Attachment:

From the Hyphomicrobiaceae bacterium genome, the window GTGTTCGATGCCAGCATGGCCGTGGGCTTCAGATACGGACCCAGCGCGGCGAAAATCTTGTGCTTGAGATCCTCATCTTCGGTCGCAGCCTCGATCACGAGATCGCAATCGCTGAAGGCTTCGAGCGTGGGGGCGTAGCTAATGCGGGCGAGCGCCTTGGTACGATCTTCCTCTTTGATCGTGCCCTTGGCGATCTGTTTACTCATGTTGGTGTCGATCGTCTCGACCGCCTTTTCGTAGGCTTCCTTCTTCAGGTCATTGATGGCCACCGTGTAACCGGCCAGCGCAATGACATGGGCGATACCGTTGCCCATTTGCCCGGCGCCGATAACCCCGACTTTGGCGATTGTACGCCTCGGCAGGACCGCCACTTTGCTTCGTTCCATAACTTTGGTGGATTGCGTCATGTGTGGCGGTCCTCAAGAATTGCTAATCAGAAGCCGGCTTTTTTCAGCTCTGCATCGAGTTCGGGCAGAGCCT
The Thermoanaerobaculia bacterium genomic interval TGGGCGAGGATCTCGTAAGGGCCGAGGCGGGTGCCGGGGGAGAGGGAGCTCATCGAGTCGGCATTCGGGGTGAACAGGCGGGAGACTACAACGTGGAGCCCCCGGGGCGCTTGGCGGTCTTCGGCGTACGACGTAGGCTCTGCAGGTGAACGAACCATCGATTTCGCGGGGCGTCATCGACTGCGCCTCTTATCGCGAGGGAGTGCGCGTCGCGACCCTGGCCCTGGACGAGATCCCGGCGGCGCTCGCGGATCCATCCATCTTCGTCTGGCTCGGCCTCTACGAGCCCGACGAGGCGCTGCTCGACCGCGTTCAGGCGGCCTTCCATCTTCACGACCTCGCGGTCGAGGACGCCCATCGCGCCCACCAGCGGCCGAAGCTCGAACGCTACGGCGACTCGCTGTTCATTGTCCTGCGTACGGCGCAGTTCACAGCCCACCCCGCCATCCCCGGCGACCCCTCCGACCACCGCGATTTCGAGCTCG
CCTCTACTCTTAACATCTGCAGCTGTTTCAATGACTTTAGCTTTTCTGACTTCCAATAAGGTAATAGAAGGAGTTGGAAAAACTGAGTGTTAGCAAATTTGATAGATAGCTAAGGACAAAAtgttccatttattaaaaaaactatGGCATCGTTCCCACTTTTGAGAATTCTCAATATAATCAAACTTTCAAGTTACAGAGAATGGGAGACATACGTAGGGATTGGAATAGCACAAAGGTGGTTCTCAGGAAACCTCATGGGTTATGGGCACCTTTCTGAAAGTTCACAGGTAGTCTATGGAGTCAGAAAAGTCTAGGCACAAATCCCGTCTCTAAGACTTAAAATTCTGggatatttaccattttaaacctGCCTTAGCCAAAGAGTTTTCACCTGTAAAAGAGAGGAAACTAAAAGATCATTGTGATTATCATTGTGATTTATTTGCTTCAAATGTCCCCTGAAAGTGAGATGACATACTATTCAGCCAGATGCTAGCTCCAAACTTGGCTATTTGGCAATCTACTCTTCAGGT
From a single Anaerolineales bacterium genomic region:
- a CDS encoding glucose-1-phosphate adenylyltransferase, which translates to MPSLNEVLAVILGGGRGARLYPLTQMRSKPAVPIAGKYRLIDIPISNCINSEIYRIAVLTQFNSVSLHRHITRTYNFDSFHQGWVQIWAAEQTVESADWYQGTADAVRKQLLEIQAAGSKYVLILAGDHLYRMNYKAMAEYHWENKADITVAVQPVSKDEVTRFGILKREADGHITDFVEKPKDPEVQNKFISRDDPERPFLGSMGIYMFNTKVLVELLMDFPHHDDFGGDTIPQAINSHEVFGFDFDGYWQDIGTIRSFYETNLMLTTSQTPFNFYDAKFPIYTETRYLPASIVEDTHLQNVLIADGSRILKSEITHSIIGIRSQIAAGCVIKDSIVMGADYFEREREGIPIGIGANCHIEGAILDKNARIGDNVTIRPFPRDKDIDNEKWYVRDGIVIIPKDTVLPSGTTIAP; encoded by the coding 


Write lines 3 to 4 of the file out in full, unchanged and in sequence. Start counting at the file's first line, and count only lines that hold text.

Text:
CCTCTACTCTTAACATCTGCAGCTGTTTCAATGACTTTAGCTTTTCTGACTTCCAATAAGGTAATAGAAGGAGTTGGAAAAACTGAGTGTTAGCAAATTTGATAGATAGCTAAGGACAAAAtgttccatttattaaaaaaactatGGCATCGTTCCCACTTTTGAGAATTCTCAATATAATCAAACTTTCAAGTTACAGAGAATGGGAGACATACGTAGGGATTGGAATAGCACAAAGGTGGTTCTCAGGAAACCTCATGGGTTATGGGCACCTTTCTGAAAGTTCACAGGTAGTCTATGGAGTCAGAAAAGTCTAGGCACAAATCCCGTCTCTAAGACTTAAAATTCTGggatatttaccattttaaacctGCCTTAGCCAAAGAGTTTTCACCTGTAAAAGAGAGGAAACTAAAAGATCATTGTGATTATCATTGTGATTTATTTGCTTCAAATGTCCCCTGAAAGTGAGATGACATACTATTCAGCCAGATGCTAGCTCCAAACTTGGCTATTTGGCAATCTACTCTTCAGGT
From a single Anaerolineales bacterium genomic region: